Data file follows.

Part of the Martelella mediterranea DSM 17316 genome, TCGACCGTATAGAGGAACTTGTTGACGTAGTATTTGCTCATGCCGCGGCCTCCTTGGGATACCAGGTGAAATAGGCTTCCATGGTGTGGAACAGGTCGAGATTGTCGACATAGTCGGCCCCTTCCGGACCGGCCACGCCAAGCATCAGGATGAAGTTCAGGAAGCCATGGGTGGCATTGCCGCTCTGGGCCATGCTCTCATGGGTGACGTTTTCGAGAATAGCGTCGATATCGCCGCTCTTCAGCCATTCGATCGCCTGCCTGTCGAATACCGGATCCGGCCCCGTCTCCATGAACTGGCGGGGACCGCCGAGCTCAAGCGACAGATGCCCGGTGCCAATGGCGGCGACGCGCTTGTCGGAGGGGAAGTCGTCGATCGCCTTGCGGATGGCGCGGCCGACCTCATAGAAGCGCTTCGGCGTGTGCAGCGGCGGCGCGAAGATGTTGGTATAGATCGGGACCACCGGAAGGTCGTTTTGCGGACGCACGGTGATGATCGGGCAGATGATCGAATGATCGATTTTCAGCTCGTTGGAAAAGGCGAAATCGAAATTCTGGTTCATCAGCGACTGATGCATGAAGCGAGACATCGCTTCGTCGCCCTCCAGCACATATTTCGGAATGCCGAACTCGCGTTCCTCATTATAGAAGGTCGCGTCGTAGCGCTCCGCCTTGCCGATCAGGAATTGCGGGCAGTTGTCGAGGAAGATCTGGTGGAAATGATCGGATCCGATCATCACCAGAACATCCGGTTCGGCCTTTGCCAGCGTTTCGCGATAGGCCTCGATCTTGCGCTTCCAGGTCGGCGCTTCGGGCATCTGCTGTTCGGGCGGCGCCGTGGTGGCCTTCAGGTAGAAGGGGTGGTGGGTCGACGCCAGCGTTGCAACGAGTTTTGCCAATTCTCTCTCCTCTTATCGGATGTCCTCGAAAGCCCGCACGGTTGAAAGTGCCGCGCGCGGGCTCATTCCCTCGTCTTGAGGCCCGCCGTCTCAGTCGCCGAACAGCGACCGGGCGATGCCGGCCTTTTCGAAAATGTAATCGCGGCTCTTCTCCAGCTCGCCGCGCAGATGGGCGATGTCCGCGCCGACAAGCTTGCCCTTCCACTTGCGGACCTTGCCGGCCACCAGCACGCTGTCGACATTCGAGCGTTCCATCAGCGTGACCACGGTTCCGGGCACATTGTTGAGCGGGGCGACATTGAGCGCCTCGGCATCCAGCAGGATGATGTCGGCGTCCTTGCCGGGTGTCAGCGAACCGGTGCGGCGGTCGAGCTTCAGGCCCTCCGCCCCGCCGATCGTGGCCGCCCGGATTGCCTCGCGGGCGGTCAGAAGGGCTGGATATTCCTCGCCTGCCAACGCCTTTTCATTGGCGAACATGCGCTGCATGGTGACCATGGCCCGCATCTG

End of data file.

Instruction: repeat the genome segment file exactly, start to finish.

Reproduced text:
Part of the Martelella mediterranea DSM 17316 genome, TCGACCGTATAGAGGAACTTGTTGACGTAGTATTTGCTCATGCCGCGGCCTCCTTGGGATACCAGGTGAAATAGGCTTCCATGGTGTGGAACAGGTCGAGATTGTCGACATAGTCGGCCCCTTCCGGACCGGCCACGCCAAGCATCAGGATGAAGTTCAGGAAGCCATGGGTGGCATTGCCGCTCTGGGCCATGCTCTCATGGGTGACGTTTTCGAGAATAGCGTCGATATCGCCGCTCTTCAGCCATTCGATCGCCTGCCTGTCGAATACCGGATCCGGCCCCGTCTCCATGAACTGGCGGGGACCGCCGAGCTCAAGCGACAGATGCCCGGTGCCAATGGCGGCGACGCGCTTGTCGGAGGGGAAGTCGTCGATCGCCTTGCGGATGGCGCGGCCGACCTCATAGAAGCGCTTCGGCGTGTGCAGCGGCGGCGCGAAGATGTTGGTATAGATCGGGACCACCGGAAGGTCGTTTTGCGGACGCACGGTGATGATCGGGCAGATGATCGAATGATCGATTTTCAGCTCGTTGGAAAAGGCGAAATCGAAATTCTGGTTCATCAGCGACTGATGCATGAAGCGAGACATCGCTTCGTCGCCCTCCAGCACATATTTCGGAATGCCGAACTCGCGTTCCTCATTATAGAAGGTCGCGTCGTAGCGCTCCGCCTTGCCGATCAGGAATTGCGGGCAGTTGTCGAGGAAGATCTGGTGGAAATGATCGGATCCGATCATCACCAGAACATCCGGTTCGGCCTTTGCCAGCGTTTCGCGATAGGCCTCGATCTTGCGCTTCCAGGTCGGCGCTTCGGGCATCTGCTGTTCGGGCGGCGCCGTGGTGGCCTTCAGGTAGAAGGGGTGGTGGGTCGACGCCAGCGTTGCAACGAGTTTTGCCAATTCTCTCTCCTCTTATCGGATGTCCTCGAAAGCCCGCACGGTTGAAAGTGCCGCGCGCGGGCTCATTCCCTCGTCTTGAGGCCCGCCGTCTCAGTCGCCGAACAGCGACCGGGCGATGCCGGCCTTTTCGAAAATGTAATCGCGGCTCTTCTCCAGCTCGCCGCGCAGATGGGCGATGTCCGCGCCGACAAGCTTGCCCTTCCACTTGCGGACCTTGCCGGCCACCAGCACGCTGTCGACATTCGAGCGTTCCATCAGCGTGACCACGGTTCCGGGCACATTGTTGAGCGGGGCGACATTGAGCGCCTCGGCATCCAGCAGGATGATGTCGGCGTCCTTGCCGGGTGTCAGCGAACCGGTGCGGCGGTCGAGCTTCAGGCCCTCCGCCCCGCCGATCGTGGCCGCCCGGATTGCCTCGCGGGCGGTCAGAAGGGCTGGATATTCCTCGCCTGCCAACGCCTTTTCATTGGCGAACATGCGCTGCATGGTGACCATGGCCCGCATCTG